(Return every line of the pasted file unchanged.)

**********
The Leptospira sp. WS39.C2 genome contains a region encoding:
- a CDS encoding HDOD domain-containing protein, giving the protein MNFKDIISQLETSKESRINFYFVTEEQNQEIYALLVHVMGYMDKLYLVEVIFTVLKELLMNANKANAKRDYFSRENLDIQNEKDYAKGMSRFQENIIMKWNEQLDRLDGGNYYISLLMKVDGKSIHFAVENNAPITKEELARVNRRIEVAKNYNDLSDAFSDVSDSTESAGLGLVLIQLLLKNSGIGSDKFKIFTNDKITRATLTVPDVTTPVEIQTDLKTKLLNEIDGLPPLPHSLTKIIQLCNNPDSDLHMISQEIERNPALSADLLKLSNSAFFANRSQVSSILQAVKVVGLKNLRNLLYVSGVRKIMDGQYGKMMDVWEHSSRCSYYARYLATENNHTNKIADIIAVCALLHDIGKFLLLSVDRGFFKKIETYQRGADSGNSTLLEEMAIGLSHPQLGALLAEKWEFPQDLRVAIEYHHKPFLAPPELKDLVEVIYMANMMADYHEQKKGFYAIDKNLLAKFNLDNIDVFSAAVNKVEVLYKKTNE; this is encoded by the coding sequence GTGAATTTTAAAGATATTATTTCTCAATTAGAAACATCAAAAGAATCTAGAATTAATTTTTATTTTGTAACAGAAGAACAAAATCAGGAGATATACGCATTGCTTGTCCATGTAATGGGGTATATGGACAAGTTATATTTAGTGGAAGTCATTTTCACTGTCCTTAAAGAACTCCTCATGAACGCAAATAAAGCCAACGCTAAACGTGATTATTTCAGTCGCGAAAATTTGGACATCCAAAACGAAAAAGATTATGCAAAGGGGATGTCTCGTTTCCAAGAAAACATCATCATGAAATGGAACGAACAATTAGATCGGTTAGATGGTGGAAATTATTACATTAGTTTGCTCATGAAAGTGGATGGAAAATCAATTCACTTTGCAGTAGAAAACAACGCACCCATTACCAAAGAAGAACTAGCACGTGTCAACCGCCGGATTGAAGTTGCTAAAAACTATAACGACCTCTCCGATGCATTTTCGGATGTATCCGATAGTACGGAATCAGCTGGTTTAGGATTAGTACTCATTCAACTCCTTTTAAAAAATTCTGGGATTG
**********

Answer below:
The Leptospira sp. WS39.C2 genome contains a region encoding:
- a CDS encoding HDOD domain-containing protein, giving the protein MNFKDIISQLETSKESRINFYFVTEEQNQEIYALLVHVMGYMDKLYLVEVIFTVLKELLMNANKANAKRDYFSRENLDIQNEKDYAKGMSRFQENIIMKWNEQLDRLDGGNYYISLLMKVDGKSIHFAVENNAPITKEELARVNRRIEVAKNYNDLSDAFSDVSDSTESAGLGLVLIQLLLKNSGIGSDKFKIFTNDKITRATLTVPDVTTPVEIQTDLKTKLLNEIDGLPPLPHSLTKIIQLCNNPDSDLHMISQEIERNPALSADLLKLSNSAFFANRSQVSSILQAVKVVGLKNLRNLLYVSGVRKIMDGQYGKMMDVWEHSSRCSYYARYLATENNHTNKIADIIAVCALLHDIGKFLLLSVDRGFFKKIETYQRGADSGNSTLLEEMAIGLSHPQLGALLAEKWEFPQDLRVAIEYHHKPFLAPPELKDLVEVIYMANMMADYHEQKKGFYAIDKNLLAKFNLDNIDVFSAAVNKVEVLYKKTNE; this is encoded by the coding sequence GTGAATTTTAAAGATATTATTTCTCAATTAGAAACATCAAAAGAATCTAGAATTAATTTTTATTTTGTAACAGAAGAACAAAATCAGGAGATATACGCATTGCTTGTCCATGTAATGGGGTATATGGACAAGTTATATTTAGTGGAAGTCATTTTCACTGTCCTTAAAGAACTCCTCATGAACGCAAATAAAGCCAACGCTAAACGTGATTATTTCAGTCGCGAAAATTTGGACATCCAAAACGAAAAAGATTATGCAAAGGGGATGTCTCGTTTCCAAGAAAACATCATCATGAAATGGAACGAACAATTAGATCGGTTAGATGGTGGAAATTATTACATTAGTTTGCTCATGAAAGTGGATGGAAAATCAATTCACTTTGCAGTAGAAAACAACGCACCCATTACCAAAGAAGAACTAGCACGTGTCAACCGCCGGATTGAAGTTGCTAAAAACTATAACGACCTCTCCGATGCATTTTCGGATGTATCCGATAGTACGGAATCAGCTGGTTTAGGATTAGTACTCATTCAACTCCTTTTAAAAAATTCTGGGATTG